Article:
Gardening While Isolated Video Series Starts April 20

AMES, Iowa – One activity that can bring a smile to your face while staying at home amid the COVID-19 pandemic, is starting seeds for your upcoming garden. As part of the “Gardening While Isolated” series, Iowa State University Extension and Outreach invites the public to watch the “Promoting Pollinators” video April 20 at noon during a Facebook watch party.
The video will be shown on the ISU Extension and Outreach Facebook page. It was produced with Aaron Steil, assistant director of Reiman Gardens at Iowa State University, and the Iowa State University Department of Horticulture.
In this video, viewers will learn about the importance of pollinators, such as native bees, honey bees, bumble bees, flower beetles, hover flies, hummingbirds and butterflies. Pollinators are essential in keeping our food supply going in the U.S., as 35% of our grain, fruit, nut and vegetable crop plants rely on pollinators to carry pollen from male to female flower parts to enable reproduction and fruit/grain set.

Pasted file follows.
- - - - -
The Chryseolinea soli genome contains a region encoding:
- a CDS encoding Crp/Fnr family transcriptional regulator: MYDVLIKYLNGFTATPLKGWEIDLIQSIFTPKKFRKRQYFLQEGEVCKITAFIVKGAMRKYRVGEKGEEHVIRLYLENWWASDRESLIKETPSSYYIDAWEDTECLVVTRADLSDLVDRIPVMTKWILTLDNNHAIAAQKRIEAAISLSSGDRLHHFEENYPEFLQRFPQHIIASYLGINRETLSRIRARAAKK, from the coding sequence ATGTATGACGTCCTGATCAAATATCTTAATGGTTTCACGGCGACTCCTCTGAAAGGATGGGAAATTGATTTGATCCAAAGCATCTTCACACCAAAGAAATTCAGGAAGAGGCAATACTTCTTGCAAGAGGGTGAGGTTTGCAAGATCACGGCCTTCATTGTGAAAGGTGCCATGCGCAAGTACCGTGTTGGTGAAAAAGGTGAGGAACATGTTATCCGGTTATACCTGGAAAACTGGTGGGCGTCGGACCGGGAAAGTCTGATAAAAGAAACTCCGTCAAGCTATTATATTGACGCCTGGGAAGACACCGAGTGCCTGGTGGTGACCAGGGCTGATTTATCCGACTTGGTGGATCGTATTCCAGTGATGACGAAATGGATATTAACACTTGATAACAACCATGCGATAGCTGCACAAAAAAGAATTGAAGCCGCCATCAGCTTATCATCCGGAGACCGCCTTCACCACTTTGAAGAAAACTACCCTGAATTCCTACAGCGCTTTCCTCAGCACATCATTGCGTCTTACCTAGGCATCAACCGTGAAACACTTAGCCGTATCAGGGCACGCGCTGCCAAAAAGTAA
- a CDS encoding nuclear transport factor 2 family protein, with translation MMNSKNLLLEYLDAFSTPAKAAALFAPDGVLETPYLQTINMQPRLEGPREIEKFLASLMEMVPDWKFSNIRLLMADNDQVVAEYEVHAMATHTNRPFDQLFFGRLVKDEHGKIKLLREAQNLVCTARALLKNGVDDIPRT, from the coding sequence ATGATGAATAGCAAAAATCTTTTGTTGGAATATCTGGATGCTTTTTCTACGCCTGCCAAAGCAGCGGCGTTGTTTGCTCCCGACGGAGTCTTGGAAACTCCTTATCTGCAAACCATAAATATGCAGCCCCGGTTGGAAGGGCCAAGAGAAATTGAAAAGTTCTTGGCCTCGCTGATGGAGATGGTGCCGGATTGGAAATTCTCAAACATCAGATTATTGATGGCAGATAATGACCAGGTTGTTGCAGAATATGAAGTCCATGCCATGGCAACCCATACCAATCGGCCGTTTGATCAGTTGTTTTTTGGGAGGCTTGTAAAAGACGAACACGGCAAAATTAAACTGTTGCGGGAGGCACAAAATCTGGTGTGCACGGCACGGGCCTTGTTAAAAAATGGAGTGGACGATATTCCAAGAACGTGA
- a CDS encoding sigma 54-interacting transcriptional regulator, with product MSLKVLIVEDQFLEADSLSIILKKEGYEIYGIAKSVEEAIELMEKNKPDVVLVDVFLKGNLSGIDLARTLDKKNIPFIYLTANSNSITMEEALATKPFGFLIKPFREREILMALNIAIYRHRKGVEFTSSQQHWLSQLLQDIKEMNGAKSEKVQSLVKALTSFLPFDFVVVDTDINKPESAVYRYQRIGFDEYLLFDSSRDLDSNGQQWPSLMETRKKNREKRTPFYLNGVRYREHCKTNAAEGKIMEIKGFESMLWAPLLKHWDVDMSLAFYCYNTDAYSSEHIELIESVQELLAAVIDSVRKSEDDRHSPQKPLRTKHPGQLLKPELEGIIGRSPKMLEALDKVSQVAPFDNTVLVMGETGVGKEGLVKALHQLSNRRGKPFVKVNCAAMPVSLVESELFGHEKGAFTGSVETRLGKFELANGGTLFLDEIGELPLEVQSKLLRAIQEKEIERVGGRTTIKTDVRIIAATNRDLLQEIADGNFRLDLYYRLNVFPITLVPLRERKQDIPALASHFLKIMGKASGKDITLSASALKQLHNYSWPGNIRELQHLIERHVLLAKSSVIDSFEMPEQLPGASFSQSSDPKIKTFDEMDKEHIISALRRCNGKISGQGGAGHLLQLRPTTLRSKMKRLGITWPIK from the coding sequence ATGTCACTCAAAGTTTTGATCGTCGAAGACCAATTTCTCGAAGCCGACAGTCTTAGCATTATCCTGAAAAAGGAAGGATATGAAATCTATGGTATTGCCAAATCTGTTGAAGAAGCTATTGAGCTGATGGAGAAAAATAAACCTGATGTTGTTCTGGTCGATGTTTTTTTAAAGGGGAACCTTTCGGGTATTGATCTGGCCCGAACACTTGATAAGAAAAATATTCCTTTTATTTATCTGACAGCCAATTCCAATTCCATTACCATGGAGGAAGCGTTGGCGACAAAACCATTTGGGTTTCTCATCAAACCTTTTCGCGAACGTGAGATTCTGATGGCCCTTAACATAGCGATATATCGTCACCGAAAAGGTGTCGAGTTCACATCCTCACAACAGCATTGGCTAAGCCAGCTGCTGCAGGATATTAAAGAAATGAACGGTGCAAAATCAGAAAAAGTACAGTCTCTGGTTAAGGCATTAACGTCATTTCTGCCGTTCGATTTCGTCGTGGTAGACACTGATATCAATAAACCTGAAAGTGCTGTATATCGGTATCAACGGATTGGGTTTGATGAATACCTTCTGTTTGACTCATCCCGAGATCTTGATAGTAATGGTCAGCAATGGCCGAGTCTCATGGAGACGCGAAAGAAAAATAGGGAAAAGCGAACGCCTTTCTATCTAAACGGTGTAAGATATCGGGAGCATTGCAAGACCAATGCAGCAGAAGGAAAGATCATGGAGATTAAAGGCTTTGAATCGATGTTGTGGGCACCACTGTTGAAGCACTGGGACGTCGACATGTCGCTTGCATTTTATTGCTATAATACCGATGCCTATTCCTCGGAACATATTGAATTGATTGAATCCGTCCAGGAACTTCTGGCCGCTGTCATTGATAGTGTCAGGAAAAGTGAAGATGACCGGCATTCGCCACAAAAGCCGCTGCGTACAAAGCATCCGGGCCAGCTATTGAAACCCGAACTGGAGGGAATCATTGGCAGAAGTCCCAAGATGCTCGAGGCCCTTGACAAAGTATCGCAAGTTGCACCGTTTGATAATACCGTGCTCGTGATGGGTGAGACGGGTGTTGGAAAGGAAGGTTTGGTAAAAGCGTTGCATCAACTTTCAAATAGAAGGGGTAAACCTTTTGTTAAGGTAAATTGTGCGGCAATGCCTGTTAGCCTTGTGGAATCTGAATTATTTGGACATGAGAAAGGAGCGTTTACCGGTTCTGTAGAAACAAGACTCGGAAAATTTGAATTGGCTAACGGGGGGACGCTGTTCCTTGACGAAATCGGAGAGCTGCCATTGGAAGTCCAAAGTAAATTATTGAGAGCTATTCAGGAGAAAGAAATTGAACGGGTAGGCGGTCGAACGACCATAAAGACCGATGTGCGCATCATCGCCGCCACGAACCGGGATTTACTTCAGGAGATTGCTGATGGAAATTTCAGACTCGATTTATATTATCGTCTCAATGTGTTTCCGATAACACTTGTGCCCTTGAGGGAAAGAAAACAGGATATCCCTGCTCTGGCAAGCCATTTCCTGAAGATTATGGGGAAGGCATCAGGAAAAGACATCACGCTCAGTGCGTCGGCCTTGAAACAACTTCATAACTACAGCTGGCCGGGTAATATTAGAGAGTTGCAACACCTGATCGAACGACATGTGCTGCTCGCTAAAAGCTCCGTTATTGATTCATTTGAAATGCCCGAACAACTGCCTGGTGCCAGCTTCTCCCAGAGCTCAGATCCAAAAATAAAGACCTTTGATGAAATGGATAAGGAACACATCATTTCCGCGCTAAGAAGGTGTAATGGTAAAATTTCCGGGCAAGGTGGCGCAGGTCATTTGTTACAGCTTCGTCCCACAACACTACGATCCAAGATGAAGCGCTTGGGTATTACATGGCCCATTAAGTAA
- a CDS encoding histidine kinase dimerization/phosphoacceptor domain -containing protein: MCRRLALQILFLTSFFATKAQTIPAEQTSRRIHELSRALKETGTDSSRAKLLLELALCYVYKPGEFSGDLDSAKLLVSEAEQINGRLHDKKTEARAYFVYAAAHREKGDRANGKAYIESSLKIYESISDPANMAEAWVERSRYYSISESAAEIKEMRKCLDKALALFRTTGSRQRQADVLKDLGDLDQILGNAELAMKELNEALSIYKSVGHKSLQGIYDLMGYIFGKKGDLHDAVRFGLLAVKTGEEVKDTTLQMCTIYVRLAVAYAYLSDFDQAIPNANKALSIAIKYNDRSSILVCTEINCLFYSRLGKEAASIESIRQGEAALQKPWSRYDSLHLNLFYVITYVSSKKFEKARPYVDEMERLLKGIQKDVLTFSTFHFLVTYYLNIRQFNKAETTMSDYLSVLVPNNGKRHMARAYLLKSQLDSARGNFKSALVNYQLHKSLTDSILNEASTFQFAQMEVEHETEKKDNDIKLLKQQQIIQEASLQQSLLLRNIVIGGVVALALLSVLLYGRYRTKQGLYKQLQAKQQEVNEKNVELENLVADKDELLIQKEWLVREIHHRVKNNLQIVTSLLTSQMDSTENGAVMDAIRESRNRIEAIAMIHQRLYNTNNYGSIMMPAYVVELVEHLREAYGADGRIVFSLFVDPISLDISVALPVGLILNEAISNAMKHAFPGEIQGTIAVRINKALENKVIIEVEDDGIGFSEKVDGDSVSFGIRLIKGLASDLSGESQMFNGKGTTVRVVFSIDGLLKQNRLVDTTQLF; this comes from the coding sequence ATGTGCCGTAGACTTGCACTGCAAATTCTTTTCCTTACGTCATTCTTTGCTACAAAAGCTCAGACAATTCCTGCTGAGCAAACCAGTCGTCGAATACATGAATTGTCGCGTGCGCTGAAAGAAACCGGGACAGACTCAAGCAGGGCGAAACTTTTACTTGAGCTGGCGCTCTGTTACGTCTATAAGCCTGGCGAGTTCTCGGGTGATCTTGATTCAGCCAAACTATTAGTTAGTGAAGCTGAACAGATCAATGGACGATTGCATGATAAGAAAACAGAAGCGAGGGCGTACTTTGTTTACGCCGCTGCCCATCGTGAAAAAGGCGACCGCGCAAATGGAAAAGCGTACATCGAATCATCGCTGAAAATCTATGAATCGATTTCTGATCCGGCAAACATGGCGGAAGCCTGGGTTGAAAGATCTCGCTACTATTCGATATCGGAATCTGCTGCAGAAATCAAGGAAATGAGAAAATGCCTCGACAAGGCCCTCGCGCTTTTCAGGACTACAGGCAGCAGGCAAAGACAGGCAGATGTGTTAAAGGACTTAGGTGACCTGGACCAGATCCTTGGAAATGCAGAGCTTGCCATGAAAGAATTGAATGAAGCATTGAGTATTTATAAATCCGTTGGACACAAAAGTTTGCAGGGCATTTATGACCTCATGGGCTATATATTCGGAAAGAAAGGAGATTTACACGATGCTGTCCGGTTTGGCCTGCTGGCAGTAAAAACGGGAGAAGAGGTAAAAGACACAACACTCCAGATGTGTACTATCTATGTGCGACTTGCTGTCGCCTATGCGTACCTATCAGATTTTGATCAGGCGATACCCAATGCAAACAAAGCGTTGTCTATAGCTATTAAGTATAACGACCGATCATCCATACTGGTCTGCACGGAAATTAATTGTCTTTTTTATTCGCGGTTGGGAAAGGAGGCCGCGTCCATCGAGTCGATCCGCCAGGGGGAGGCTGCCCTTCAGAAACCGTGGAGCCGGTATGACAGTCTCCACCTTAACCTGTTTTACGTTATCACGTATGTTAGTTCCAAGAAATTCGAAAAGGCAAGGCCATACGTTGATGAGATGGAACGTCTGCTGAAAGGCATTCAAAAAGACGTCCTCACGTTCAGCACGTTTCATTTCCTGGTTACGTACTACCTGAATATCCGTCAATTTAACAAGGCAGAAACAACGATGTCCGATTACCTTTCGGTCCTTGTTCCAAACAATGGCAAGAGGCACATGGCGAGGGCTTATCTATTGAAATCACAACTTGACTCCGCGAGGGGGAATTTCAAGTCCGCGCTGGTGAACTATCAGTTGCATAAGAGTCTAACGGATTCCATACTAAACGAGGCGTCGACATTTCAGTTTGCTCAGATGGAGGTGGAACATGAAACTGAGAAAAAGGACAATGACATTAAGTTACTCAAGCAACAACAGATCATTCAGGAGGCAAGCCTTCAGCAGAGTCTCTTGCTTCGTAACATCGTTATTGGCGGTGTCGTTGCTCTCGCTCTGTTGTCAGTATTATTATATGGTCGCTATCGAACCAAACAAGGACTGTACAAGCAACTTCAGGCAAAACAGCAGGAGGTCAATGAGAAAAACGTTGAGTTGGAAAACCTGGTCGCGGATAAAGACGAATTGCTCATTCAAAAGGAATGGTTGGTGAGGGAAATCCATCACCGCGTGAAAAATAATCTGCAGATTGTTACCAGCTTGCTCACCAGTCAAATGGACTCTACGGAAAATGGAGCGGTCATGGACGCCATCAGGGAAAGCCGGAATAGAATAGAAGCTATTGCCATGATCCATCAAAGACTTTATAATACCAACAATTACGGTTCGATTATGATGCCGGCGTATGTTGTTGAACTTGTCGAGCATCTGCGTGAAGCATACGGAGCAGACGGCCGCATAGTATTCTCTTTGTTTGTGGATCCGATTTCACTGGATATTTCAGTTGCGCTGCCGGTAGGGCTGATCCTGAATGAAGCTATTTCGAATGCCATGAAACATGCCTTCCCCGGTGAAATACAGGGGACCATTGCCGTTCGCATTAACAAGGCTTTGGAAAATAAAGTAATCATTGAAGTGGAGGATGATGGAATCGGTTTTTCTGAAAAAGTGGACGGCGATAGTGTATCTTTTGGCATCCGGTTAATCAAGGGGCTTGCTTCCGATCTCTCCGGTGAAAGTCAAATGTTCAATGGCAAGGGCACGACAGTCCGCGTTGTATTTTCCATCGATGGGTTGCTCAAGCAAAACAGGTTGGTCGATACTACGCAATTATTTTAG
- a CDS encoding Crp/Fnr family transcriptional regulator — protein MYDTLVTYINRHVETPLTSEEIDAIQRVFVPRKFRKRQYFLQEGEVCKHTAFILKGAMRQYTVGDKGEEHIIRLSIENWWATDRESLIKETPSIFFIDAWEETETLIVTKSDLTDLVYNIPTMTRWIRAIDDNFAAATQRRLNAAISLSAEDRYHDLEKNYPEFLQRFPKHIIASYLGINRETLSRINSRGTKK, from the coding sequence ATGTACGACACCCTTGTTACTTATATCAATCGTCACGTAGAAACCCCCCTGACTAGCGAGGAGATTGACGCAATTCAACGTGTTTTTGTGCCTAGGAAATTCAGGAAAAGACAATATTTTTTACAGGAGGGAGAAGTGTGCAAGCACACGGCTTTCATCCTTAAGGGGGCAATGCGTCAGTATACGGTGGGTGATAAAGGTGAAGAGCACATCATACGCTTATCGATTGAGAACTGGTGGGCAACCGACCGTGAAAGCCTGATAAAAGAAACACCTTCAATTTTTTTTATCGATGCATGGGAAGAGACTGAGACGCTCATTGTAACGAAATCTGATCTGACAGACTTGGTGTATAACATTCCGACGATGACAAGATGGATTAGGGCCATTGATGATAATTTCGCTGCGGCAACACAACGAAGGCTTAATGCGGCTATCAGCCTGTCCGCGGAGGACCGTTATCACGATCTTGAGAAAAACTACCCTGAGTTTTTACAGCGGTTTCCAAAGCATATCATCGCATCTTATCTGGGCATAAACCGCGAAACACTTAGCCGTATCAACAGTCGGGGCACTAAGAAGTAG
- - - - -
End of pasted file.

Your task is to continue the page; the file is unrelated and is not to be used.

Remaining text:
Starting a pollinator garden

You can start your own pollinator garden at home, ordering seeds from one of the many seed houses in the Midwest. Secure your potting mix and seedling trays (or pots, if only growing a few plants) from open garden stores in your area.
Place your seedling trays in a sunny location in your home, and take outside on warm days, when the temperature is above 60 degrees Fahrenheit. Remember to bring in at night until night-time temperatures reach 60 F. You can also order and set up grow-lights, to provide a more even light, if you have room in your house or basement.
Taking time to design your pollinator garden is recommended. With some colored pencils, you can draw a basic structure with native pollinator trees and shrubs in the perimeter, followed by a variety of perennial and annual flowering plants that pollinators prefer for nectar and pollen (see plant lists in references below).
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